How do we motivate a team with a high morale to engage in a much more effective and efficient way of doing projects? Specially when it has just won an important tender for the next 10 years? That’s the question we’ve been set to answer.
Team building sessions
The management of the Firm and the JV accepted to first invest in a fresh start through a series of team-building sessions. These team building sessions were intended to clearly mark a new beginning, to clarify the new rules of the game, and to lay a foundation for 10 more years of success through friendly cooperation and learning. But they were also meant to introduce a much more effective and efficient way of delivering projects.
So, we hired a couple of professional team building trainers and a nice location, to deliver program of a day and a half for all 200 team members in mixed groups of 20. The program included an introduction on the rules of the contract by the directors of the Firm and the JV, outdoor activities, an introduction to continuous improvement a Meet & Greet with members of the Boards of Directors of the shareholders, plus a good dinner and drinks at the bar.
Sense of urgency
In their presentation on the new rules of the contract, the directors told about the threat leading to the need to improve the delivery of projects: The competition eager to take over the business, investors hesitant to invest in new plants at higher production costs than elsewhere…. And they shared the opportunities in sight -if the team would succeed to really improve their performance-: More plants to be built in the region, and a long term commitment to allow all team members to make a living out of this business. Also, the directors were very clear about the mechanisms introduced in the contract to ensure this: No more bidding for every new contract, no time to be spent on making and evaluating these bids, doing everything reimbursable instead of lump sum…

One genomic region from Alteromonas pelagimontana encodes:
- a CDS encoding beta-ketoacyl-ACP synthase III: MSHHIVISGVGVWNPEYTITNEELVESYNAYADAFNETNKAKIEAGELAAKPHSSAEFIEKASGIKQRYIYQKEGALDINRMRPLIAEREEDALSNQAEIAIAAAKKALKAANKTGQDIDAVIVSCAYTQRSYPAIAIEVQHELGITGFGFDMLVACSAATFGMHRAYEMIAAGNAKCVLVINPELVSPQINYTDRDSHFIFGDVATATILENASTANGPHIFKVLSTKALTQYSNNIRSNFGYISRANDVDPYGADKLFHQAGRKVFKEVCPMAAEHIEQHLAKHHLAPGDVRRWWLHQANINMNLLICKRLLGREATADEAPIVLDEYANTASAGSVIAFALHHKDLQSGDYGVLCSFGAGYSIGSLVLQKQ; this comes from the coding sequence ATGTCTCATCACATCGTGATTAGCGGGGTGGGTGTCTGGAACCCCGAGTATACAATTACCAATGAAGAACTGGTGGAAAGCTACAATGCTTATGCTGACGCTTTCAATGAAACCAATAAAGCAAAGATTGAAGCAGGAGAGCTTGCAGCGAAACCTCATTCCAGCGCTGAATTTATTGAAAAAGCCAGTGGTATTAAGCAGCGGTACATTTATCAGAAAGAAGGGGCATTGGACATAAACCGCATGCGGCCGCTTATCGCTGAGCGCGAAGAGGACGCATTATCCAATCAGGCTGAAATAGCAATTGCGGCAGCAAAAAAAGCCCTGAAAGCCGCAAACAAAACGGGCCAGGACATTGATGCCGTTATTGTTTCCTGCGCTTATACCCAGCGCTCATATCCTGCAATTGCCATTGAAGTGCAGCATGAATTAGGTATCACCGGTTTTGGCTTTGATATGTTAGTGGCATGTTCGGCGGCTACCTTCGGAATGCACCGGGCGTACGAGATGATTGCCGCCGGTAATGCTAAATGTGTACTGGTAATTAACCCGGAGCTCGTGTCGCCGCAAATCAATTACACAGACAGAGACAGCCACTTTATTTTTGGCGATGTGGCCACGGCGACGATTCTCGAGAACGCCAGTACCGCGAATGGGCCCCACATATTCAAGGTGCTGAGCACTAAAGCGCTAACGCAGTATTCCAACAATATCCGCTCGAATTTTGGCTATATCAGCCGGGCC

As to illustrate the culture of long term commitment and transparency, also the details for profit sharing were clarified. The new rule being that profit is made when projects are delivered at a lower cost per unit than previous projects. This profit is equally shared between the Firm and the JV. Within the JV, the profit is equally shared among the shareholders. This mechanism puts a bounty on working as efficiently as possible, or on spending fewer hours per job. The shareholders only get their profit if the JV makes a profit too. Which is totally different from the former practice, when contractors used to bid together for a job, while making their profits by charging as many hours as they could to the lowest acceptable quality -sometimes even to the detriment of their peers or the client-.
The new mechanism is further reinforced by the fact that the JV has a right to purchase working hours at 90% of the actual cost from anyone of the shareholders. This drives the shareholders to always send their most efficient team members to work in these projects and to be reluctant to spend too much time on the work at hand. For the more hours the shareholders charge to the JV, the higher the cost and the lower the profit.
Quite an elegant way to put a premium on making fewer hours, rather than more! And also on the promotion of close cooperation. All this, of course, is only possible when open book accounting is applied.
These stories by the Directors proved to be a great introduction to discussions on the teams best practices in the past, and on learnings for the next period to come.
This blog is part of my Lean & Agile Implementation Journal